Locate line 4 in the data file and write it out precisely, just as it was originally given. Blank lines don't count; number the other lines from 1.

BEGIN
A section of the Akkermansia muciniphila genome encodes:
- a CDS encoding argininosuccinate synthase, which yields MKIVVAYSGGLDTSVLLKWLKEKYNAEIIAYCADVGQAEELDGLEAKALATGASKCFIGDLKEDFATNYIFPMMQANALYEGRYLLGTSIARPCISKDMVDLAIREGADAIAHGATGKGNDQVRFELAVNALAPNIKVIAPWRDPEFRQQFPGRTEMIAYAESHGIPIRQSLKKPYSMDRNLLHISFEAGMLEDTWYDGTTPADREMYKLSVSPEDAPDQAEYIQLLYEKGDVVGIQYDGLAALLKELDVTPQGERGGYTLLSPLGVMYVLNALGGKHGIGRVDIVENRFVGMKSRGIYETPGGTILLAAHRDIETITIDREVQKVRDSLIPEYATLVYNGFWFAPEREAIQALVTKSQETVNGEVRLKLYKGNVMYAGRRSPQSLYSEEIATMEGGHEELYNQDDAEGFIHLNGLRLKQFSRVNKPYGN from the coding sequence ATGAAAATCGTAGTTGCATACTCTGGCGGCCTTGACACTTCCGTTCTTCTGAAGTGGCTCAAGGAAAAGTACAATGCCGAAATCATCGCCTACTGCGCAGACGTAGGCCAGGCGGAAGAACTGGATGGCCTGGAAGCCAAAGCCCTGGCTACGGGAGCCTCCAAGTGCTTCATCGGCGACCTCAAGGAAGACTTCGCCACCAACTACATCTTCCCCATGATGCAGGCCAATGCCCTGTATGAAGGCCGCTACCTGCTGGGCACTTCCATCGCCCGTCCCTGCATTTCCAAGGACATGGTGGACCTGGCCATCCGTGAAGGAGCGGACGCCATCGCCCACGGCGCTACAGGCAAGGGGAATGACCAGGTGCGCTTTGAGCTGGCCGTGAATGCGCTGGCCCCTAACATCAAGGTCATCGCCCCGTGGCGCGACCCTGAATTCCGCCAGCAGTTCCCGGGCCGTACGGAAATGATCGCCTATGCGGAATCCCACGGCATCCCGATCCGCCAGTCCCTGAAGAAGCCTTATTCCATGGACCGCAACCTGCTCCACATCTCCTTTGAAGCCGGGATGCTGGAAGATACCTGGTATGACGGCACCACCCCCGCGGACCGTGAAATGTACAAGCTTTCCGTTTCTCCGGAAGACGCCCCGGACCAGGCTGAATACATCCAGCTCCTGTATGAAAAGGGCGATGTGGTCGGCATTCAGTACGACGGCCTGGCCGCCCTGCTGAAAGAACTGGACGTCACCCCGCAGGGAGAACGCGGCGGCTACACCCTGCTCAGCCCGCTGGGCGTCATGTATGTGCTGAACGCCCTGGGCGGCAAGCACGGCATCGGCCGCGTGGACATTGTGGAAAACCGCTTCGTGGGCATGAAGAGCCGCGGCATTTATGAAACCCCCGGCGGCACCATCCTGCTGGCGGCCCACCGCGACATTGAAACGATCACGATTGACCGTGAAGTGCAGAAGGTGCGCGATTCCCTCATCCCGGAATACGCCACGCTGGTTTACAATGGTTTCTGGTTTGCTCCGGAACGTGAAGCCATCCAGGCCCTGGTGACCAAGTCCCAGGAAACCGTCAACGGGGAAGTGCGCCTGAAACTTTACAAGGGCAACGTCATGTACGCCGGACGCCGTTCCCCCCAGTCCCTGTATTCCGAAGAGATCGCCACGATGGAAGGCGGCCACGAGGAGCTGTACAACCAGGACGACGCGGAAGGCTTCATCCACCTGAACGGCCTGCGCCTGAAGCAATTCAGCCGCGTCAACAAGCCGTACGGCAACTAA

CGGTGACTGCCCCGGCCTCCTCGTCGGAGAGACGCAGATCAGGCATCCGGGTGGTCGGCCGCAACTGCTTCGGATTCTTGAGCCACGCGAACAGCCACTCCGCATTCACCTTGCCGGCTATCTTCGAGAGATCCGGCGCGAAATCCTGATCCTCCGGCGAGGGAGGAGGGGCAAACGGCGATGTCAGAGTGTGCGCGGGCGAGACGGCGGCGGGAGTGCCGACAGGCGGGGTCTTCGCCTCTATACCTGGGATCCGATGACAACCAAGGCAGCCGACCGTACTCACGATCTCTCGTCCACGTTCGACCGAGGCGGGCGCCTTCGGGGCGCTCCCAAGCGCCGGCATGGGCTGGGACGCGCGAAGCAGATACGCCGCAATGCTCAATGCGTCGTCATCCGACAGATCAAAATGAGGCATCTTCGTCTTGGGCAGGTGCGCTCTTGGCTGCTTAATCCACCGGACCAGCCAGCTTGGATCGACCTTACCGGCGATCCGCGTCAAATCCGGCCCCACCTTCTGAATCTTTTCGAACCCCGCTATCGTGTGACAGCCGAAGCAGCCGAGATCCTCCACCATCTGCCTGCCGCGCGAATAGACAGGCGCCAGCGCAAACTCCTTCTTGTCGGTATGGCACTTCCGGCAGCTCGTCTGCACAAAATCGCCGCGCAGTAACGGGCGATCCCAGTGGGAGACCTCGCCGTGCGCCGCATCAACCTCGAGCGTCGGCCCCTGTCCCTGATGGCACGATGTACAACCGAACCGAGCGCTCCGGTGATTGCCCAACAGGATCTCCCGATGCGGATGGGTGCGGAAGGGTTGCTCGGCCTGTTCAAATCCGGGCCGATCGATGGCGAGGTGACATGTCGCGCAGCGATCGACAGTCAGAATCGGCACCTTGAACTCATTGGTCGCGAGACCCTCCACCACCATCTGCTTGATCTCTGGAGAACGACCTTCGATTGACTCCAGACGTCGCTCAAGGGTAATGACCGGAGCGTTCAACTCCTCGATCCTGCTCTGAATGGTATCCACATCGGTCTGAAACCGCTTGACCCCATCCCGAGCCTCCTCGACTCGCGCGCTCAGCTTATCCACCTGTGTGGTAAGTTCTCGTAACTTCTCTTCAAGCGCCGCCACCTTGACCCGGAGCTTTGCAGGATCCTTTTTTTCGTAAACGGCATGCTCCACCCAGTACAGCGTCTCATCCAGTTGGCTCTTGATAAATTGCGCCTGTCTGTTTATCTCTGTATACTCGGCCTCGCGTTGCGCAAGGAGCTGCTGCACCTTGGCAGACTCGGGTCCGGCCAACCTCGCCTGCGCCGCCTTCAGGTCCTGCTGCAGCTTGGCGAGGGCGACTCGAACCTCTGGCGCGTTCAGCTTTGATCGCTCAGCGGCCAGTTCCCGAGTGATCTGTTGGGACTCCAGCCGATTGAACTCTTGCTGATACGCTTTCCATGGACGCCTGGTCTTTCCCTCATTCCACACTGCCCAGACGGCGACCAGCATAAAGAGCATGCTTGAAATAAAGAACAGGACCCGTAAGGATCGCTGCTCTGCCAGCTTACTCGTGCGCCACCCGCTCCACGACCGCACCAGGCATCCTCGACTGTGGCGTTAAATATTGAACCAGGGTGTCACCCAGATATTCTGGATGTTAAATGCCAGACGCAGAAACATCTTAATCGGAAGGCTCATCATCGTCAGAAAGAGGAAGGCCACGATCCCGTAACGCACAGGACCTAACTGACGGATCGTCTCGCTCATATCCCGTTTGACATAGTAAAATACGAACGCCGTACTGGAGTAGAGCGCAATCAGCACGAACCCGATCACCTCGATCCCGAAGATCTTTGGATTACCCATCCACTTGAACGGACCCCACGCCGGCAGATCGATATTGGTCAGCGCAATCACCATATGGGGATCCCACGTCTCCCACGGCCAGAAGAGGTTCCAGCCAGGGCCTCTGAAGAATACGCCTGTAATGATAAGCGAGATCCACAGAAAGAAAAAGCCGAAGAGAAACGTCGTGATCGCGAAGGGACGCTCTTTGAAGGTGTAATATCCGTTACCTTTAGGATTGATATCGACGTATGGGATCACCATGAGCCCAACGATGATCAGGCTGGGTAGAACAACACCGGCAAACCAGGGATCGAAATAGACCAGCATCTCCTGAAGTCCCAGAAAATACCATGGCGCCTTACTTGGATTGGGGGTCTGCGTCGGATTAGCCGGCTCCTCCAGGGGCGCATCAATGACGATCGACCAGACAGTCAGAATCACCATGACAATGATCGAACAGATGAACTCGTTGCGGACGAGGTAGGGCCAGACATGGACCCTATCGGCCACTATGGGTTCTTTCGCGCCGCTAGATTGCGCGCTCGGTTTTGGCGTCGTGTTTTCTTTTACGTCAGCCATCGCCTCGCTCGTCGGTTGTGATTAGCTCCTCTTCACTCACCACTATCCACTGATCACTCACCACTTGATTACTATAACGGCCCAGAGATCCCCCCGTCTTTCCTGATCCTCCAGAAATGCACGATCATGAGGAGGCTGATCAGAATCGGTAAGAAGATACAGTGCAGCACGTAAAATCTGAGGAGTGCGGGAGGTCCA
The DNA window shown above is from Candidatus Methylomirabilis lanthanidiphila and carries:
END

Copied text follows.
The DNA window shown above is from Candidatus Methylomirabilis lanthanidiphila and carries: